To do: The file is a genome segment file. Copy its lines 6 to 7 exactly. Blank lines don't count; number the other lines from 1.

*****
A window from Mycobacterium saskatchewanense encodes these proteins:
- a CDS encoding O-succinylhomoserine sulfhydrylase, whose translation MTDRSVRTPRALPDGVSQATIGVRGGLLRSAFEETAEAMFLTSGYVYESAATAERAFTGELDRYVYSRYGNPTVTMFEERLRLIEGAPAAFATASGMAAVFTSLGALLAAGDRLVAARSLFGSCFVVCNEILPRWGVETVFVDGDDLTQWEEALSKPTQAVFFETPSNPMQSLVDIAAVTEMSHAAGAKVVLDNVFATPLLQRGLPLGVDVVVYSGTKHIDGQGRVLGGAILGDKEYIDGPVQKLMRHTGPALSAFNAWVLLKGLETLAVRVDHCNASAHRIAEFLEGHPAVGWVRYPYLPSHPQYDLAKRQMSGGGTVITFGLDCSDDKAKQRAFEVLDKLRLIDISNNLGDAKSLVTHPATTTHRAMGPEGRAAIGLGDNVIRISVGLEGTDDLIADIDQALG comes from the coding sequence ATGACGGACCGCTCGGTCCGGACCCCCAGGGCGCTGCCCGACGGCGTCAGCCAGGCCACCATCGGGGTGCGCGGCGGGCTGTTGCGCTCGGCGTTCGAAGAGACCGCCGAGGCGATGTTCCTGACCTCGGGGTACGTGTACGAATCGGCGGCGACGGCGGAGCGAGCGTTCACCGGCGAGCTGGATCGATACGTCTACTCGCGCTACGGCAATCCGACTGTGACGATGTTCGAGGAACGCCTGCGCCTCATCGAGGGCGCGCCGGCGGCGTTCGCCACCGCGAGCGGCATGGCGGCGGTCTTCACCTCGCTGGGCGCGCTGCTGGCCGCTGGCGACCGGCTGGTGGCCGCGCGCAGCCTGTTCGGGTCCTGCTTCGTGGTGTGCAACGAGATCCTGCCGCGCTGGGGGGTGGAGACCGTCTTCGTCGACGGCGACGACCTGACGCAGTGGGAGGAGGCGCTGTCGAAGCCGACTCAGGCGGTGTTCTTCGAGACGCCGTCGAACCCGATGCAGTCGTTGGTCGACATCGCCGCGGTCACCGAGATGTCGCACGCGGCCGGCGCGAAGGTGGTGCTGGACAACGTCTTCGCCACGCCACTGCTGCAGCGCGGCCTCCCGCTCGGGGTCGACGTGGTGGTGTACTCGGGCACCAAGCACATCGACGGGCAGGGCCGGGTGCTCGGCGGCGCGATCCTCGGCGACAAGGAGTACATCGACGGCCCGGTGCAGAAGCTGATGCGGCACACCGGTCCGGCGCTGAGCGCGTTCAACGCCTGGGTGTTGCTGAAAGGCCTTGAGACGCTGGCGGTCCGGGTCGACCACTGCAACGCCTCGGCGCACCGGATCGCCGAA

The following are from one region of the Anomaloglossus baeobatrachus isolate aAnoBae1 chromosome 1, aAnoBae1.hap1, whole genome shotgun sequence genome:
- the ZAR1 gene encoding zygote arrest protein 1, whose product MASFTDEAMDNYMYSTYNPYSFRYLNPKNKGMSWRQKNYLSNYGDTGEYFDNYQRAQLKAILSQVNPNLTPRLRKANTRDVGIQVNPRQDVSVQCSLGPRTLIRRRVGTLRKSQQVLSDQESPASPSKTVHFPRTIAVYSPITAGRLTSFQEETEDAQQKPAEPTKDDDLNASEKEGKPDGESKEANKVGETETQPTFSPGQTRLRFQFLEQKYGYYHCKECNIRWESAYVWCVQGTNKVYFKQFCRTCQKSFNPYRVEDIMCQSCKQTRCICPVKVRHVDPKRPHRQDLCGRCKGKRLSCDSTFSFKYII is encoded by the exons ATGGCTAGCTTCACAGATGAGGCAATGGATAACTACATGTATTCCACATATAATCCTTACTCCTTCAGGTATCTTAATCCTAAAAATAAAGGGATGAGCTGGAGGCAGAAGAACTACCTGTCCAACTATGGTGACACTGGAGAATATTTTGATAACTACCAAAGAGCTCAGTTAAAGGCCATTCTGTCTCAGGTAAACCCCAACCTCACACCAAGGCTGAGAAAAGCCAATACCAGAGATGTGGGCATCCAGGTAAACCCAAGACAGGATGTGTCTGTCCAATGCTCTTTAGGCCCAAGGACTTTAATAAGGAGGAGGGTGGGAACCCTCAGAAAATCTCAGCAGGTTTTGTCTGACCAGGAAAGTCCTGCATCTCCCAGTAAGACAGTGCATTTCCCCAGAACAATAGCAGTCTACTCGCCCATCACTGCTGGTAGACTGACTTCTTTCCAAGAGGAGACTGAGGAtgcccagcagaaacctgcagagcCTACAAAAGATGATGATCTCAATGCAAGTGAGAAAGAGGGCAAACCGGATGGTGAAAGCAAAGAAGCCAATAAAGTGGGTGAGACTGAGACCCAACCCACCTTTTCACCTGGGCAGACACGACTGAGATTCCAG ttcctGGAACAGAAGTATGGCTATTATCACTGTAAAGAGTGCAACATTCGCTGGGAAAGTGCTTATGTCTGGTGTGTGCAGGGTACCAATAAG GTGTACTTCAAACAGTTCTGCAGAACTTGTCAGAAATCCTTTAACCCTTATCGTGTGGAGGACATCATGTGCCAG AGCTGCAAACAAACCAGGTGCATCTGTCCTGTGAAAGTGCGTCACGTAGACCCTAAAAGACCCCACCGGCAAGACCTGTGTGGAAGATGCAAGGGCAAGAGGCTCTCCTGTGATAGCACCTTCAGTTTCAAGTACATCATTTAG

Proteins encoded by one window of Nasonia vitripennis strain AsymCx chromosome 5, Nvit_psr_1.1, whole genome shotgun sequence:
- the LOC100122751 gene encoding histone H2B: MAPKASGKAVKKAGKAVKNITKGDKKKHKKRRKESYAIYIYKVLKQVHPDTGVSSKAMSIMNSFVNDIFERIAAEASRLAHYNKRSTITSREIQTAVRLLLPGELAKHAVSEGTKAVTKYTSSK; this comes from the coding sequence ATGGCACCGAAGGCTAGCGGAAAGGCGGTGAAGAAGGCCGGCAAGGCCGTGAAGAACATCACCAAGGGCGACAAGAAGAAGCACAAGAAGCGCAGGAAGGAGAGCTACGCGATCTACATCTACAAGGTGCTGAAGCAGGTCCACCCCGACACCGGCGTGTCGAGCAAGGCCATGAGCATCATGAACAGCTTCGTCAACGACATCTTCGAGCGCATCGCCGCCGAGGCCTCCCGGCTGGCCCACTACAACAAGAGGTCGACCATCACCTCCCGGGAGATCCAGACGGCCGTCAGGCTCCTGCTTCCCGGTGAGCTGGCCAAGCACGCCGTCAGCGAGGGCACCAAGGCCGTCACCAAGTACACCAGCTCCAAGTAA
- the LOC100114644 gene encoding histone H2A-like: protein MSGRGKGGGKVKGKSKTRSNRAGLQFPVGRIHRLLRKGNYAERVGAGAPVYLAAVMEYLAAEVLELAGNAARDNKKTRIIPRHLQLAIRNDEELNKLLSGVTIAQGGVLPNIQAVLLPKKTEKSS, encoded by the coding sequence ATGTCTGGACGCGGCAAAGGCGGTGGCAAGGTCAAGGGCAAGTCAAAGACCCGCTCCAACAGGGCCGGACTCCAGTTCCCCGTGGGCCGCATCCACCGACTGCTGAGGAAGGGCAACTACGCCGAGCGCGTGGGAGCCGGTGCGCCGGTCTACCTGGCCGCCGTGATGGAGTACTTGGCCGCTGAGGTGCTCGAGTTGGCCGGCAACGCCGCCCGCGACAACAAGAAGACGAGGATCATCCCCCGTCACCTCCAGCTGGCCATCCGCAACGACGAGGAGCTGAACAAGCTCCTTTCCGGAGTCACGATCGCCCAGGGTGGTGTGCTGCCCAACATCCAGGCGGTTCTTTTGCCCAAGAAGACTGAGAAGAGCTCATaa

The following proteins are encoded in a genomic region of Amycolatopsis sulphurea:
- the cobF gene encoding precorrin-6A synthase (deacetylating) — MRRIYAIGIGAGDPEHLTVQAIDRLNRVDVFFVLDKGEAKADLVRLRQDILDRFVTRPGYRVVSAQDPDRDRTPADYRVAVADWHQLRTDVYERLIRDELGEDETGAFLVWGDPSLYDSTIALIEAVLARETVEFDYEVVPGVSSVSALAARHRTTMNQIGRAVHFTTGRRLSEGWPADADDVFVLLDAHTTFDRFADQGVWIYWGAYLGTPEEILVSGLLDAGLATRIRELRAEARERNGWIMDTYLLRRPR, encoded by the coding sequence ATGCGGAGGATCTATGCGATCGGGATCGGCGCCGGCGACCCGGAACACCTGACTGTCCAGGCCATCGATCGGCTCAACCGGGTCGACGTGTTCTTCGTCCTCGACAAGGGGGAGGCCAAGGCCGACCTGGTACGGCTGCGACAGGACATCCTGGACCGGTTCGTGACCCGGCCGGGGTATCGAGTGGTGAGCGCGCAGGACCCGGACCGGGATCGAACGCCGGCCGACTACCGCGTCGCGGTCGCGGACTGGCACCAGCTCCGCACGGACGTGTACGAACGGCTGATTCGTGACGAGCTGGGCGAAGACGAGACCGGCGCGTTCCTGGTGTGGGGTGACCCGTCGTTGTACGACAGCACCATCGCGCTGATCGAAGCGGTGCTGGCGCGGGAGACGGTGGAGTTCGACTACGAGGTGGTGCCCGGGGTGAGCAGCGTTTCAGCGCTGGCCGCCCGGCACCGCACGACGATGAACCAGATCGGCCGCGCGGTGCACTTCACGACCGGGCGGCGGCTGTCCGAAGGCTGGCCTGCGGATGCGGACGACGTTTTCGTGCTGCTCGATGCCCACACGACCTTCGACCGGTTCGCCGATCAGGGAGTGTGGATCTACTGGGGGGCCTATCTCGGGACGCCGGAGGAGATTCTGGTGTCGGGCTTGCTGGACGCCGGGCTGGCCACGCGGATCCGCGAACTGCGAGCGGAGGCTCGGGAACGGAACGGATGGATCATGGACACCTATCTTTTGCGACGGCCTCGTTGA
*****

- the LOC100122751 gene encoding histone H2B: MAPKASGKAVKKAGKAVKNITKGDKKKHKKRRKESYAIYIYKVLKQVHPDTGVSSKAMSIMNSFVNDIFERIAAEASRLAHYNKRSTITSREIQTAVRLLLPGELAKHAVSEGTKAVTKYTSSK; this comes from the coding sequence ATGGCACCGAAGGCTAGCGGAAAGGCGGTGAAGAAGGCCGGCAAGGCCGTGAAGAACATCACCAAGGGCGACAAGAAGAAGCACAAGAAGCGCAGGAAGGAGAGCTACGCGATCTACATCTACAAGGTGCTGAAGCAGGTCCACCCCGACACCGGCGTGTCGAGCAAGGCCATGAGCATCATGAACAGCTTCGTCAACGACATCTTCGAGCGCATCGCCGCCGAGGCCTCCCGGCTGGCCCACTACAACAAGAGGTCGACCATCACCTCCCGGGAGATCCAGACGGCCGTCAGGCTCCTGCTTCCCGGTGAGCTGGCCAAGCACGCCGTCAGCGAGGGCACCAAGGCCGTCACCAAGTACACCAGCTCCAAGTAA
- the LOC100114644 gene encoding histone H2A-like: protein MSGRGKGGGKVKGKSKTRSNRAGLQFPVGRIHRLLRKGNYAERVGAGAPVYLAAVMEYLAAEVLELAGNAARDNKKTRIIPRHLQLAIRNDEELNKLLSGVTIAQGGVLPNIQAVLLPKKTEKSS, encoded by the coding sequence ATGTCTGGACGCGGCAAAGGCGGTGGCAAGGTCAAGGGCAAGTCAAAGACCCGCTCCAACAGGGCCGGACTCCAGTTCCCCGTGGGCCGCATCCACCGACTGCTGAGGAAGGGCAACTACGCCGAGCGCGTGGGAGCCGGTGCGCCGGTCTACCTGGCCGCCGTGATGGAGTACTTGGCCGCTGAGGTGCTCGAGTTGGCCGGCAACGCCGCCCGCGACAACAAGAAGACGAGGATCATCCCCCGTCACCTCCAGCTGGCCATCCGCAACGACGAGGAGCTGAACAAGCTCCTTTCCGGAGTCACGATCGCCCAGGGTGGTGTGCTGCCCAACATCCAGGCGGTTCTTTTGCCCAAGAAGACTGAGAAGAGCTCATaa